DAYTON — Allergy season is around the corner; however, we are already seeing allergens starting to return to the Miami Valley.
One local doctor told News Center 7′s Xavier Hershovitz, that we have yet to hit the peak allergy season. However, some in the Miami Valley have already experienced allergy-related symptoms.
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“We’re ready for allergy season— it’s always a busy time here in our office,” Dr. David Morris, board-certified allergist, Division Chief Of Allergy & Immunology Dayton Children’s Hospital, said
Morris warns, “Once the allergens get high in the air— you’re kind of playing from behind.”
Doctors have recommended that those that suffer from seasonal allergies start taking medicine now.
“Start your medications early and get control of your symptoms early on so they don’t become a problem. Although at the peak of the allergy season, a lot of my patients would argue their symptoms become really bad anyway— but not as bad as they would have been if they started medicine late,” said Morris.
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Morris recommends taking preventive measures such as wiping off your face after being outside and wearing sunglasses help prevent allergens from entering your eyes, causing them to become itchy and watery.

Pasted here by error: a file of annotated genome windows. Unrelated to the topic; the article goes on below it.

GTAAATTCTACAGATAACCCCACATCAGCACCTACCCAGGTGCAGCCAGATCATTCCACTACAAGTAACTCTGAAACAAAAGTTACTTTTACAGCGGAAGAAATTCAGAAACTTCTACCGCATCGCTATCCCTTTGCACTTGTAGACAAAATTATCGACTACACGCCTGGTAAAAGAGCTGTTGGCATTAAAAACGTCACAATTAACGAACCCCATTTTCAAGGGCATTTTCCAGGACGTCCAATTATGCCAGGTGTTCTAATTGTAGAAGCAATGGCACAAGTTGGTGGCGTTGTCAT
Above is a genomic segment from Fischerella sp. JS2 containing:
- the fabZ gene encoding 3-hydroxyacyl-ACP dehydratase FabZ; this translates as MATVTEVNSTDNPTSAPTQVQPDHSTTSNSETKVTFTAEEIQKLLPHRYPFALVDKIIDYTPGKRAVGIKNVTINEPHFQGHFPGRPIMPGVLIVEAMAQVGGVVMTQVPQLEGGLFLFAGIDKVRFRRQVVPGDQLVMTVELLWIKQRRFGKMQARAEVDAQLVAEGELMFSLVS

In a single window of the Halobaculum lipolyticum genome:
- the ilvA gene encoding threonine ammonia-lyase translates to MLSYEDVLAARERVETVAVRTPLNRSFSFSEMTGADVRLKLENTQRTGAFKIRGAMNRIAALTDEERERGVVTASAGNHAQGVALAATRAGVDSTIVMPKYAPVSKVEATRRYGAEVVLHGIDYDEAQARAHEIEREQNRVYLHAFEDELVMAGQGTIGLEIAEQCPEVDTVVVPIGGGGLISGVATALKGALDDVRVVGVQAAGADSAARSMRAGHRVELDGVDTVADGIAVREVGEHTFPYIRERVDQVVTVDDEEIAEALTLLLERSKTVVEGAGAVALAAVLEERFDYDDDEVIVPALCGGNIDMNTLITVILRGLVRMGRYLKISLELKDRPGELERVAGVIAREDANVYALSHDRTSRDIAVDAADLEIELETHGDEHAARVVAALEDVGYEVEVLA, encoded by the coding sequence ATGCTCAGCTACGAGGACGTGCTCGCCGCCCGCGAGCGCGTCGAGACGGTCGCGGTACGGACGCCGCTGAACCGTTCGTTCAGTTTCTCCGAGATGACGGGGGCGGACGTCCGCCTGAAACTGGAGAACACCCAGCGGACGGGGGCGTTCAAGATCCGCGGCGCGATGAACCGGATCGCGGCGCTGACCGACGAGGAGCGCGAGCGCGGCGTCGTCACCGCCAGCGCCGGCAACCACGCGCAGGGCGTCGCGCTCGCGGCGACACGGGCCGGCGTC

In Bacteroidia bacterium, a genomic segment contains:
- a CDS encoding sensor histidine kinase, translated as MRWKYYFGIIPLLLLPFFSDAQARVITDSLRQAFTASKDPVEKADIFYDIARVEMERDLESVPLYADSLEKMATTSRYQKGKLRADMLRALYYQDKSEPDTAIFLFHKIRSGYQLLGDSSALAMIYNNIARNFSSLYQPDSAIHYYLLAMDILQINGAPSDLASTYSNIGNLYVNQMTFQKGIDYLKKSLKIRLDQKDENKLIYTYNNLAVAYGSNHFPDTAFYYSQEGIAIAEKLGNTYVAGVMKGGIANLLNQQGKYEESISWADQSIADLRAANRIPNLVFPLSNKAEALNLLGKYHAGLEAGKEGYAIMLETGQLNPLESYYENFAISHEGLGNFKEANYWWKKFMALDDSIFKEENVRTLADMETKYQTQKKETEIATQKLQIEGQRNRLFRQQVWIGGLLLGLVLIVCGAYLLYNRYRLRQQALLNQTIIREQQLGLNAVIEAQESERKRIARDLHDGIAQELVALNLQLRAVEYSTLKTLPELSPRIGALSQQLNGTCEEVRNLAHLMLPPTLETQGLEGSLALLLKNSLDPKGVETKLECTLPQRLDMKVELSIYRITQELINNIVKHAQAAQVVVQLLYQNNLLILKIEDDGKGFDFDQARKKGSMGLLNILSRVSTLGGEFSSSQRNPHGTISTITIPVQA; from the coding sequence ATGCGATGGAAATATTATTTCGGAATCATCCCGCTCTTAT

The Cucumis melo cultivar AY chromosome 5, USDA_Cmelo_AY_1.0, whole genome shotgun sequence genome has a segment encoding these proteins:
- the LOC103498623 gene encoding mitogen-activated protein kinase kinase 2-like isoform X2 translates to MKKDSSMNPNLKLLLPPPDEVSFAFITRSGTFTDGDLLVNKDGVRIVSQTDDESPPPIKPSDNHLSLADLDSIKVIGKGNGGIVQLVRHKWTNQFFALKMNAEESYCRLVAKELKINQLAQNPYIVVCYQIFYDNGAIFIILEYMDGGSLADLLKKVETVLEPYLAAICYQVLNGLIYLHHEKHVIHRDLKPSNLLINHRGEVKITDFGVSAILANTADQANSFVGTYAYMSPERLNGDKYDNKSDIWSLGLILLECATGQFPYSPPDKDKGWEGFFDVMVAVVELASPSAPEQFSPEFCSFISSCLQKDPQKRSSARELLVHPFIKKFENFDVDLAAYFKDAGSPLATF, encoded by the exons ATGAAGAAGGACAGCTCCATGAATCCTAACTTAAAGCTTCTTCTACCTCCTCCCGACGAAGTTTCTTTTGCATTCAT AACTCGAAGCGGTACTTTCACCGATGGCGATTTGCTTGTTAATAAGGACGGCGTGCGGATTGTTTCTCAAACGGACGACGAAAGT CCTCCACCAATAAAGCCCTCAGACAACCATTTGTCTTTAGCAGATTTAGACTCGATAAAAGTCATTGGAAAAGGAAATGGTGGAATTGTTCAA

“Sometimes when pollen is really really high— perhaps you limit your outdoor activities on those really peak days,” said Moris
Not only are some experiencing seasonal allergies, but cold and flu season is still here. Often, it is hard for people to know the difference between allergies, colds, and the flu because the symptoms are often the same, and it can be hard to tell the difference.
“I tell them to first look at their symptoms,” said Morris.
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A runny nose can be either a cold or allergies, but if a person has a fever and body aches, those are signs of a cold, and watery and itchy eyes are signs of allergies, Morris told News Center 7.
“Cold will typically last 7 to 10 days, and you’ll start to feel better. Allergy season is a couple months — 8 weeks, 10 weeks of symptoms,” said Morris.
For parents who are looking for help battling seasonal allergies with their children, Morris says, “start with that primary care contact — discuss it with them and often they can recommend appropriate medications for the age of your child.”
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